Most dental teams have experienced bad meetings. These can be avoided. With a bit of organization and planning, dental team meetings can provide a productive atmosphere where ideas can be shared and the practice can thrive. Just follow these 5 tips.
Not knowing how to run an effective staff meeting can have some negative consequences in the overall health of your dental practice. We’ve found that many offices don’t have meetings at all. When they do, we often find that nobody gets anything out of them since poorly organized staff meetings can easily turn into gripe sessions that waste everyone’s time.
Staff meetings, or team huddles, should be useful and routine, not organized as emergencies because someone is upset or a team member has made a mistake. Calling a meeting for these reasons is usually ineffective and can actually be damaging.
Staff meetings that aren’t controlled by the dentist can turn into horrible experiences for everyone. If the entire team simply criticizes things that are wrong with the office without talking about effective ways to change or make things better, everyone’s time is wasted.
Meetings have to be something that your staff finds valuable in the week-to-week or day-to-day management of the practice. Otherwise, meetings are simply a management exercise that people attend only because the employer has called them and staff have to show up or they might lose their job. What types of contributions do you think you’ll get out of your staff if this is how meetings are conducted in your practice?
Here are the 5 super tips
Agenda: You should have a logical plan for your meeting and a very good idea of what you’re going to accomplish—in other words, an agenda. Use the meeting to keep employees updated on future plans, policy changes, production numbers, and to conduct group training as needed.
Most meetings that happen without an agenda are unproductive. It doesn’t matter if they take place at a big corporation, church, social gathering, or anyplace else. Meetings need to cover specific points and then move on, otherwise they will drag out and involve things that aren’t valuable to the entire group.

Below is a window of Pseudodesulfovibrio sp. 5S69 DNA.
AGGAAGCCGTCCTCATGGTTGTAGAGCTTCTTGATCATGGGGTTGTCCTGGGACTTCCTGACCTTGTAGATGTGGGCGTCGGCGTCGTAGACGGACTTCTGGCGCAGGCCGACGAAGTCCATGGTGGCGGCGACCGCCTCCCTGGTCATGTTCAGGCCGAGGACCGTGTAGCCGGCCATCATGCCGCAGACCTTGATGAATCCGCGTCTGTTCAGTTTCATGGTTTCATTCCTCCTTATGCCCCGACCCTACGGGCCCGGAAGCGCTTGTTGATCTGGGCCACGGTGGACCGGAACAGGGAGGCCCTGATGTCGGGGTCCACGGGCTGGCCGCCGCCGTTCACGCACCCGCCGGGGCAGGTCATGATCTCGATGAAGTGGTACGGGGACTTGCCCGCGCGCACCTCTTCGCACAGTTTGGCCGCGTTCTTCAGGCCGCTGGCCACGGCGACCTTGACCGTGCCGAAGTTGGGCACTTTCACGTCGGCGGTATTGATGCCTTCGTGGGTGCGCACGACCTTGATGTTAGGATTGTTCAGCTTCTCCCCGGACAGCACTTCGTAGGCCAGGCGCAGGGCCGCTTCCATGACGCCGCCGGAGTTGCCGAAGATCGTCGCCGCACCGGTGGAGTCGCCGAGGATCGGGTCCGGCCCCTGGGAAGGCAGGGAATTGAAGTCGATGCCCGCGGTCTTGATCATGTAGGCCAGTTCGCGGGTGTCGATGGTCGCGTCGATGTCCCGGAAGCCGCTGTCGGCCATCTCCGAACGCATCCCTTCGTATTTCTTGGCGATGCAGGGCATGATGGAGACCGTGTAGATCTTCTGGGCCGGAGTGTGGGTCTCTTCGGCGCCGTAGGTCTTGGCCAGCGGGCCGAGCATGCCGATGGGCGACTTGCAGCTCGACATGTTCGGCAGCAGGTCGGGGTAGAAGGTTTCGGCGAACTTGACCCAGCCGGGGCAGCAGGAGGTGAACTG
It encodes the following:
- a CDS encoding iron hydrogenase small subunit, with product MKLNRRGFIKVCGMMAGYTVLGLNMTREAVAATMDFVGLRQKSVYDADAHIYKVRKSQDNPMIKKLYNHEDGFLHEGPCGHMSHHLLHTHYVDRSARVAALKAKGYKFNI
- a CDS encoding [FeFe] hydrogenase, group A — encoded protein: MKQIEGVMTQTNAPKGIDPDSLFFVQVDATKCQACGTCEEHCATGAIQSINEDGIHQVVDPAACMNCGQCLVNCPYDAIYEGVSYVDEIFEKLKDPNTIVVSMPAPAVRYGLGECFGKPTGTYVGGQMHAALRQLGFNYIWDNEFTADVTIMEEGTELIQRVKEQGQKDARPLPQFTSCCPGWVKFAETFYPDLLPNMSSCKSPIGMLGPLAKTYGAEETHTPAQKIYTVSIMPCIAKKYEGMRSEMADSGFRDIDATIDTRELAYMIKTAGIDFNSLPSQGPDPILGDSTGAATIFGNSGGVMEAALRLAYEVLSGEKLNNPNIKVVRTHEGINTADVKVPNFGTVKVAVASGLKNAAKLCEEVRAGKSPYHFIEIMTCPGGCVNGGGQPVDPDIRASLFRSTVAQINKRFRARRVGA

If you want to cover the performance of the group, think of it like halftime at a football game where the coach and team review the first half and make adjustments as needed for the second half. Someone needs to take notes so that the practice owner or office manager can follow up on what’s discussed and agreed upon.
Schedule: Meetings can be held each week or every other week, but they should be at least once a month. Have a standard time to meet and make sure everyone knows the schedule well in advance. The dentist and office manager should always attend, unless their schedules do not permit. But this should be the exception, not the rule. Each meeting should be approximately one hour long.
No-gripe zone: Staff meetings are not to be used as gripe sessions. Staff members should never be reprimanded for communicating. However, do not tolerate gossip, rumors, or causing a disturbance in the work area. Encourage staff to share their ideas for improving the practice’s services. Also, welcome suggestions to correct situations that might be hindering efficiency.
Provide different protocols other than the staff meeting to assist with management functions. For example, if a staff member wants to take a vacation, you should have a specific method by which employees request vacation time as part of a written general policy manual. If you don’t have such a protocol you might find employees complaining at the meeting that they haven’t been able to find a good time to take vacation, which steers the meeting off course. The staff meeting is not the time or place for this.
Training: Take the time to step back and analyze the practice to determine what areas need improvement and more training. Training should include actual role playing to help build a better practice. When appropriate, I highly recommend recording role playing so you can review it and observe for yourself what needs to be improved. It’s amazing to see oneself on video. Improvement can result from getting over one’s fear of the camera, thereby being able to exude more confidence when face-to-face with patients.
Successes: Drive home that you and the staff are a team that provides a valuable service to the community. A key part of a successful staff meeting is the sharing of patient testimonials. When patients tell team members that their visit to your office was something special, those comments need to be shared with the group because patient compliments are one of the highest forms of motivation. Great success stories from patients will give your staff fuel to do an even better job moving forward.
If you follow these tips and work at them diligently, you will learn that meetings can be very productive and actually increase efficiency and morale. Get started at your next meeting!